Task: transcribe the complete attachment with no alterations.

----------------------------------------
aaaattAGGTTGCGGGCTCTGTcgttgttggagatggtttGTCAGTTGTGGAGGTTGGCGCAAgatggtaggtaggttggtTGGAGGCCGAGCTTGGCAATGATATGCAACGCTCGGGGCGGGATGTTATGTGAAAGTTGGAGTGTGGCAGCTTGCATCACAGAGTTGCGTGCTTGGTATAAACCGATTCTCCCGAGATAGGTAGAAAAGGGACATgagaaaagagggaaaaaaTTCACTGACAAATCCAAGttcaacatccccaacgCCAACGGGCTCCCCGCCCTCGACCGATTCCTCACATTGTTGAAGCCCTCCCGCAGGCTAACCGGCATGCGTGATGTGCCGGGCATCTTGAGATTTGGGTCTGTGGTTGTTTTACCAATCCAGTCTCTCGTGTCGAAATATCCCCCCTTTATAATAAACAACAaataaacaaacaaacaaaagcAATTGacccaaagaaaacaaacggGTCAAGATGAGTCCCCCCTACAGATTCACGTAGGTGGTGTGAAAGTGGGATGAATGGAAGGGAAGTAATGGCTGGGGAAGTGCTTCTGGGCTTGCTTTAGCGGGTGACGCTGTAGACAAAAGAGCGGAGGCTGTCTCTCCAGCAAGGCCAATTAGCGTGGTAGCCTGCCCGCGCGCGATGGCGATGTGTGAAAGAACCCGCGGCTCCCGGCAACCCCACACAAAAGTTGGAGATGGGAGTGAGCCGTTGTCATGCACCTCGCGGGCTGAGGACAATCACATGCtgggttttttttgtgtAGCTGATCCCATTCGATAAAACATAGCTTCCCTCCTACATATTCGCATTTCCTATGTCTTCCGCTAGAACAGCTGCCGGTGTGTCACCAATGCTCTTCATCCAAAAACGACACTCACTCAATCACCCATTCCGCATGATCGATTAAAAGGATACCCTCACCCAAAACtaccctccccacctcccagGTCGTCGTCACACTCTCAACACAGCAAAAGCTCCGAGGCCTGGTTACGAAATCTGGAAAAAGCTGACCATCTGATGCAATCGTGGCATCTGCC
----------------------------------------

aaaattAGGTTGCGGGCTCTGTcgttgttggagatggtttGTCAGTTGTGGAGGTTGGCGCAAgatggtaggtaggttggtTGGAGGCCGAGCTTGGCAATGATATGCAACGCTCGGGGCGGGATGTTATGTGAAAGTTGGAGTGTGGCAGCTTGCATCACAGAGTTGCGTGCTTGGTATAAACCGATTCTCCCGAGATAGGTAGAAAAGGGACATgagaaaagagggaaaaaaTTCACTGACAAATCCAAGttcaacatccccaacgCCAACGGGCTCCCCGCCCTCGACCGATTCCTCACATTGTTGAAGCCCTCCCGCAGGCTAACCGGCATGCGTGATGTGCCGGGCATCTTGAGATTTGGGTCTGTGGTTGTTTTACCAATCCAGTCTCTCGTGTCGAAATATCCCCCCTTTATAATAAACAACAaataaacaaacaaacaaaagcAATTGacccaaagaaaacaaacggGTCAAGATGAGTCCCCCCTACAGATTCACGTAGGTGGTGTGAAAGTGGGATGAATGGAAGGGAAGTAATGGCTGGGGAAGTGCTTCTGGGCTTGCTTTAGCGGGTGACGCTGTAGACAAAAGAGCGGAGGCTGTCTCTCCAGCAAGGCCAATTAGCGTGGTAGCCTGCCCGCGCGCGATGGCGATGTGTGAAAGAACCCGCGGCTCCCGGCAACCCCACACAAAAGTTGGAGATGGGAGTGAGCCGTTGTCATGCACCTCGCGGGCTGAGGACAATCACATGCtgggttttttttgtgtAGCTGATCCCATTCGATAAAACATAGCTTCCCTCCTACATATTCGCATTTCCTATGTCTTCCGCTAGAACAGCTGCCGGTGTGTCACCAATGCTCTTCATCCAAAAACGACACTCACTCAATCACCCATTCCGCATGATCGATTAAAAGGATACCCTCACCCAAAACtaccctccccacctcccagGTCGTCGTCACACTCTCAACACAGCAAAAGCTCCGAGGCCTGGTTACGAAATCTGGAAAAAGCTGACCATCTGATGCAATCGTGGCATCTGCC